Study confirms that breast cancer patients benefit from meditation
November 12, 2014
Four out of every five breast cancer patients undergo complementary therapies to manage anxiety and stress after they receive a diagnosis.
A new study conducted by Columbia University in co-operation with several major oncology facilities examined which therapies benefit patients the most. The answer? Meditation and yoga.
Practice guidelines for
The impressively thorough study, published in Journal of the National Cancer Institute Monographs (Oxford University Press), looked at 80 different alternative therapies and covered more than 4,900 clinical trials from the past 25 years.
Therapies were graded with respect to their effectiveness in treating various symptoms.
Overall, meditation (including the Transcendental Meditation technique), yoga, and relaxation with imagery were found to have the strongest evidence supporting their use.
They received an “A” grade and are recommended for routine use for anxiety and other mood disorders common to breast cancer patients.
The same practices received a “B” grade for reducing stress, depression, and fatigue.
The researchers also gave some therapies low grades. For example, healing touch was given a “C” for lowering pain, and aloe vera gel was not recommended at all for preventing skin reactions from radiation therapy.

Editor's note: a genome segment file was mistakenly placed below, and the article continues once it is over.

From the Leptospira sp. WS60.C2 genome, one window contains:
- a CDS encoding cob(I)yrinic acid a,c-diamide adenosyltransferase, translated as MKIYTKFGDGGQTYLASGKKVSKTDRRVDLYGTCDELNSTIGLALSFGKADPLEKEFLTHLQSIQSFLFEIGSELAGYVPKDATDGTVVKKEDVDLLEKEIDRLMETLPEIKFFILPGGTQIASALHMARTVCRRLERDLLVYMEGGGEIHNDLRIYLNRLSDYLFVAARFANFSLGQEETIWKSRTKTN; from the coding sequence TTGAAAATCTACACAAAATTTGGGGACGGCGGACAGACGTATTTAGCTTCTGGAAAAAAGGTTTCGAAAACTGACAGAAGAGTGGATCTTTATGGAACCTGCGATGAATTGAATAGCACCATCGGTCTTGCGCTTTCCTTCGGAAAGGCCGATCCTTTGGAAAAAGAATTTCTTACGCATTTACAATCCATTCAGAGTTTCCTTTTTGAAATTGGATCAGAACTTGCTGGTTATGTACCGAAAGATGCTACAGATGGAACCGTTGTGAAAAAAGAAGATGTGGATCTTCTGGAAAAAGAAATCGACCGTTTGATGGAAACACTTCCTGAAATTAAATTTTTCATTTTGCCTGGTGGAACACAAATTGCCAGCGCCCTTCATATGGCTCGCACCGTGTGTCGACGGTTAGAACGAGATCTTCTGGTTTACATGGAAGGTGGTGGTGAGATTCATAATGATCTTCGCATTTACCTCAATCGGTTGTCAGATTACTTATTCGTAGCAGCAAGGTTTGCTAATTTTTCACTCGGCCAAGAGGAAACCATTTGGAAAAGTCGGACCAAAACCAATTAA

Conclusion? Patients now know which therapies to go for
Women with breast cancer are among the highest users alternative, non-inventive therapies. The comprehensive study now makes it easier to separate the wheat from the chaff.
“Most breast cancer patients have experimented with integrative therapies to manage symptoms and improve quality of life. But of the dozens of products and practices marketed to patients, we found evidence that only a handful currently have a strong evidence base,” said lead researcher Dr. Heather Greenlee from Columbia University’s Mailman School of Public Health.
“The published guidelines provide an important tool for breast cancer patients and their clinicians as they make decisions on what integrative therapies to use and not use,” explained Dr. Greenlee, the president of the Society for Integrative Oncology.
“These guidelines clearly demonstrate that clinicians and patients should adopt shared decision-making approaches when assessing the risk-benefit ratio for each therapy. It is important to personalize the recommendations based upon patients’ clinical characteristics and values.”
Full text online:
Greenlee, H. et al. (2014). “Clinical Practice Guidelines on the Use of Integrative Therapies as Supportive Care in Patients Treated for Breast Cancer”. Journal of the National Cancer Institute Monographs. No 50, pages 346-358. http://jncimono.oxfordjournals.org/content/2014/50/346.full